Browse: Operas (series)
This series presents legendary Decca opera recordings in new and fresh packaging, showcasing many of the greatest opera recordings ever made. Several of these recordings have been unavailable for many years, so see a welcome return to the catalogue.
Here you will find legendary recordings of Tosca (Freni & Pavarotti), Norma (Sutherland & Pavarotti), Aida (Chiara & Pavarotti) as well as several important rarer opera recordings such as Giordano’s Fedora, Krenek’s Jonny spielt auf, Massenet’s Esclarmonde, Mussorgsky’s Khovanshchina and Rimsky-Korsakov’s The Legend of the Invisible City of Kitezh.
Willard White (Porgy), Leona Mitchell (Bess), McHenry Boatwright (Crown), Florence Quivar (Serena), Barbara Hendricks (Clara), Barbara Conrad (Maria), Arthur Thompson (Jake), François Clemmons (Sporting Life)
The Cleveland Orchestra and Chorus, Lorin Maazel
The first essentially complete Porgy remains one of the finest, with maximally polished orchestral playing and arguably the strong vocal line-up yet assembled. Maazel is at his most committed. — More…
Dalibor Jedlicka (Goryantchikov), Jiri Zahradnicek (Luka Morosoff), Jaroslava Janská (Alyeya), Václav Zitek (Shishkov), Antonin Svorc (Old Prisoner), Ivo Zidek (Skuratov)
Wiener Staatsopernchor & Wiener Philharmoniker, Charles Mackerras
Josephine Barstow (Elizabeth), Philip Langridge (Essex), Della Jones (Lady Essex), Jonathan Summers (Charles Blount), Alan Opie (Cecil), Yvonne Kenny (Lady Rich), Bryn Terfel (Henry Cuffe), Richard van Allan (Walter Ralegh)
Welsh National Opera, Sir Charles Mackerras
The Cinderella among Britten's operas finally received its due with this recording. The superb cast and Mackerras's sure touch reveal Gloriana as a touching insight into the travails of leadership. — More…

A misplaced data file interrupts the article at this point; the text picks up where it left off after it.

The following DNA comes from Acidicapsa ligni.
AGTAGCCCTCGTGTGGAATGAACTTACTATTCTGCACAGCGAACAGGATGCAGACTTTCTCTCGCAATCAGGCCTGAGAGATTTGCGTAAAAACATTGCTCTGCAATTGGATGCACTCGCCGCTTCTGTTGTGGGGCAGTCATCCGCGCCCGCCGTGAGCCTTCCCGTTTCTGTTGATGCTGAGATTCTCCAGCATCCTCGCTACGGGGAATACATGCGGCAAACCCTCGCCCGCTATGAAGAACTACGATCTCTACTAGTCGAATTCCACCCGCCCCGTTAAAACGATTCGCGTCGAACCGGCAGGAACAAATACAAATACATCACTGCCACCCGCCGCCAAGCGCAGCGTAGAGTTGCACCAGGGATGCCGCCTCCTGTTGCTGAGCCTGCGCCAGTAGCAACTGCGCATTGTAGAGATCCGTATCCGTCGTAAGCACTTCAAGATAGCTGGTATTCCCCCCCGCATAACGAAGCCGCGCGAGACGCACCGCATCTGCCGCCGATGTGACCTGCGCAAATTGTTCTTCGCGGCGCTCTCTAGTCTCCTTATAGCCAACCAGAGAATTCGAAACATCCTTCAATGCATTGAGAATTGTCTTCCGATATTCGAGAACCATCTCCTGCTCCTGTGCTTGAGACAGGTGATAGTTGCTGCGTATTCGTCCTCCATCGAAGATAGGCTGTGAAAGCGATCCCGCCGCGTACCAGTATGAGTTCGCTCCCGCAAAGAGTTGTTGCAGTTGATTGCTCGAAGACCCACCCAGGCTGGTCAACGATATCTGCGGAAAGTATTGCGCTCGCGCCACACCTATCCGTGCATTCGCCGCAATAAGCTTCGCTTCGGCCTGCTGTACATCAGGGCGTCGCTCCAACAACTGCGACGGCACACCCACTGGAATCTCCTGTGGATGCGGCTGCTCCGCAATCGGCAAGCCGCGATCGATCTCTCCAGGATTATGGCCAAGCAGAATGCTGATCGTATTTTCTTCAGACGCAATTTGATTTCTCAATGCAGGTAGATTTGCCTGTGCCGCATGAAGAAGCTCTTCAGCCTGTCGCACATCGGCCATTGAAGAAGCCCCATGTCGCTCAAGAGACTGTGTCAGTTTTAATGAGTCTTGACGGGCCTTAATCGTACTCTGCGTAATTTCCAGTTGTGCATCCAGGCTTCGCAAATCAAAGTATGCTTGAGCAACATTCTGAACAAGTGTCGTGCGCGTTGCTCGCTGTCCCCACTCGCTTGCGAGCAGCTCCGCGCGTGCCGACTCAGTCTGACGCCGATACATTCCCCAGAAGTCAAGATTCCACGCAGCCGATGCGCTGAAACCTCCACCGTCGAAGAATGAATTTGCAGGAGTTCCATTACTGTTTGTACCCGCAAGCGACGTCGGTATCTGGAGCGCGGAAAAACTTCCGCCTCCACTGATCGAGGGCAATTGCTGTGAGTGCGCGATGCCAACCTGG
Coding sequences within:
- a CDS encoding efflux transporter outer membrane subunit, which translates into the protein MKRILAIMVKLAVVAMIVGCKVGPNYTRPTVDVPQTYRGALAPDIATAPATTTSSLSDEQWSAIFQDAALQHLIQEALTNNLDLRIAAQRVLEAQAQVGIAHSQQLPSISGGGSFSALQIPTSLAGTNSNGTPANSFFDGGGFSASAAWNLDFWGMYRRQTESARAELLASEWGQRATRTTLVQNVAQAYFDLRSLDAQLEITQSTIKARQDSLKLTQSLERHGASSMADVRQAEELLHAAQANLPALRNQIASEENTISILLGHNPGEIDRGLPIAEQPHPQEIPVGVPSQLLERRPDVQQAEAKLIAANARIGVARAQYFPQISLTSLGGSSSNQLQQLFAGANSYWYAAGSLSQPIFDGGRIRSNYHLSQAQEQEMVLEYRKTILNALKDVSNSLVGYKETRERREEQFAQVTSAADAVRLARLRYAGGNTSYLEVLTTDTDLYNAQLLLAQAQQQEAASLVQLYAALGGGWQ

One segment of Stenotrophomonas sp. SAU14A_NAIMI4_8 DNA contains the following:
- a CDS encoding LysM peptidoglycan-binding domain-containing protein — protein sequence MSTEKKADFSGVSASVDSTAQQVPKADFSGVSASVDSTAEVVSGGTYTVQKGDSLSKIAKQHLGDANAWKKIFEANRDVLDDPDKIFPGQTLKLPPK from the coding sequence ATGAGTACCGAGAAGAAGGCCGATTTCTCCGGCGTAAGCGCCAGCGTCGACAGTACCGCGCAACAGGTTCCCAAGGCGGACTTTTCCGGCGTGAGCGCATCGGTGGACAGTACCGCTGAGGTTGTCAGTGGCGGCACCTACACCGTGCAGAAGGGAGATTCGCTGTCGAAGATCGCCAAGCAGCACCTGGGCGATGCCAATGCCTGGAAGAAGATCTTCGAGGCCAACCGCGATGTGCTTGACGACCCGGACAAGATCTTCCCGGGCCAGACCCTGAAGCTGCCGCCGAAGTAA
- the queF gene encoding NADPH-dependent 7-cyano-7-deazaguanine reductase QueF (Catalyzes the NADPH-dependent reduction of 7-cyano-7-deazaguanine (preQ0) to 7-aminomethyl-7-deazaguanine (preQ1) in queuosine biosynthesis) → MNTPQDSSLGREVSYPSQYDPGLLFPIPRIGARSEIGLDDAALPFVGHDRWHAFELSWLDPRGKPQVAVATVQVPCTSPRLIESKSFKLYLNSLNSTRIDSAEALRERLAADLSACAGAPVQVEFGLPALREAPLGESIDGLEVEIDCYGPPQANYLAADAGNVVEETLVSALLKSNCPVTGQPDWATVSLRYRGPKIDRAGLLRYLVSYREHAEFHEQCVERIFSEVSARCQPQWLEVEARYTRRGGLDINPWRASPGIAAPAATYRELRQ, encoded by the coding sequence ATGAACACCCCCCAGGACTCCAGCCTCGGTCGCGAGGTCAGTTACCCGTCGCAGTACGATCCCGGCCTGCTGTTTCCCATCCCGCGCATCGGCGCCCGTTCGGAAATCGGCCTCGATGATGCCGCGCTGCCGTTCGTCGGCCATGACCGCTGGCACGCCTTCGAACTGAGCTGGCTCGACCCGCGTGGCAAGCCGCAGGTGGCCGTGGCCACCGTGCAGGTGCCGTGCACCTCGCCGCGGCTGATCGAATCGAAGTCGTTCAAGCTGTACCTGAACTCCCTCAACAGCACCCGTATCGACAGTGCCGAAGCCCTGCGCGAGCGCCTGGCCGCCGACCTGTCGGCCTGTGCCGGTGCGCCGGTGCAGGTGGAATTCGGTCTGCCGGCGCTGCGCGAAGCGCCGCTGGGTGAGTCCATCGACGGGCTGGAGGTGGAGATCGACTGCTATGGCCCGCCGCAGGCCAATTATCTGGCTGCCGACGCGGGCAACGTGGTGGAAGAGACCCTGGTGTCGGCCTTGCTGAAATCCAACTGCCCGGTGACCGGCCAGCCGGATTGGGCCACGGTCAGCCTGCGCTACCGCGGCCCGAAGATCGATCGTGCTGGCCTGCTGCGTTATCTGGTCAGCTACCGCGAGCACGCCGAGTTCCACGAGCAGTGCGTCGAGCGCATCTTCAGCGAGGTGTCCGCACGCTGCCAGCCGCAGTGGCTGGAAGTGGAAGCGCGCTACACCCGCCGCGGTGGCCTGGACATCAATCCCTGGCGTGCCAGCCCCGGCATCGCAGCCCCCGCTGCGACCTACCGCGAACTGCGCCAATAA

Jessye Norman (Ariadne/Prima Donna), Edita Gruberova (Zerbinetta), Julia Varady (Komponist), Paul Frey (Bacchus/Tenor), Olaf Bär (Harlekin), Dietrich Fischer-Dieskau (Musiklehrer)
Gewandhausorchester Leipzig, Kurt Masur
Cecilia Bartoli (Fiorilla), Ramon Vargas (Narciso), Michele Pertusi (Selim), Laura Polverelli (Zaida), Alessandro Corbelli (Don Geronio), Roberto De Candia (Prosdocimo), Francesco Piccoli (Albazar)
Coro del Teatro alla Scala di Milano and Orchestra del Teatro alla Scala di Milano, Riccardo...
Chailly has recorded the work before, but in the years since he's matured as a Rossini conductor, and the Scala orchestra has this music under its fingers; there's an energy and vitality to this... — More…
Tito Gobbi (Nabucco), Elena Souliotis (Abigaille), Carlo Cava (Zaccaria), Bruno Prevedi (Ismaele), Dora Carral (Fenena), Giovanni Foiani (Gran Sacerdote), Walter Kräutler (Abdallo), Anna D'Auria (Anna)
Vienna Opera Orchestra & Chorus, Lamberto Gardelli
Sung in English
Steve Davislim (Oberon), Frances Bourne (Puck), Hillevi Martinpelto (Reiza), Jonas Kaufmann (Huon), William Dazely (Sherasmin), Marina Comparato (Fatima), Katharine Fuge (First mermaid), Charlotte Mobbs (Second mermaid)
Orchestre Révolutionnaire et Romantique, Monteverdi Choir, Sir John Eliot...
It would be hard to overestimate the importance of this recording of Weber's final opera. — More…
José Carreras (Corrado), Clifford Grant (Giovanni), Jessye Norman (Medora), Montserrat Caballé (Gulnara), Giampietro Mastromei (Seid), John Noble (Selimo), Alexander Oliver (Eunuco)
New Philharmonia Orchestra & Ambrosian Singers, Lamberto Gardelli
Mirella Freni (Tosca), Luciano Pavarotti (Cavaradossi), Sherrill Milnes (Scarpia), Italo Tajo (Sagristano), Richard Van Allan (Angelotti), Michel Sénéchal (Spoletta), Paul Hudson (Sciarrone), Walter Baratti (Un pastore), John Tomlinson (Un carceriere)
National Philharmonic Orchestra, Nicola...
The great merit of this new version of Tosca...is that the stage picture is so clear, with the words sharply audible from beginning to end...Pavarotti makes an unusually positive and bright-eyed... — More…
Samuel Ramey (Oberto), Maria Guleghina (Leonora), Sara Fulgoni (Imelda), Violeta Urmana (Cuniza), Stuart Neill (Riccardo)
Academy of st. Martin in the Fields & London Voices, Neville Marriner
Verdi's first opera is an uneven work but with some fine inventive passages within a Donizettian framework. This is a fine recording, though lacks theatrical atmosphere. — More…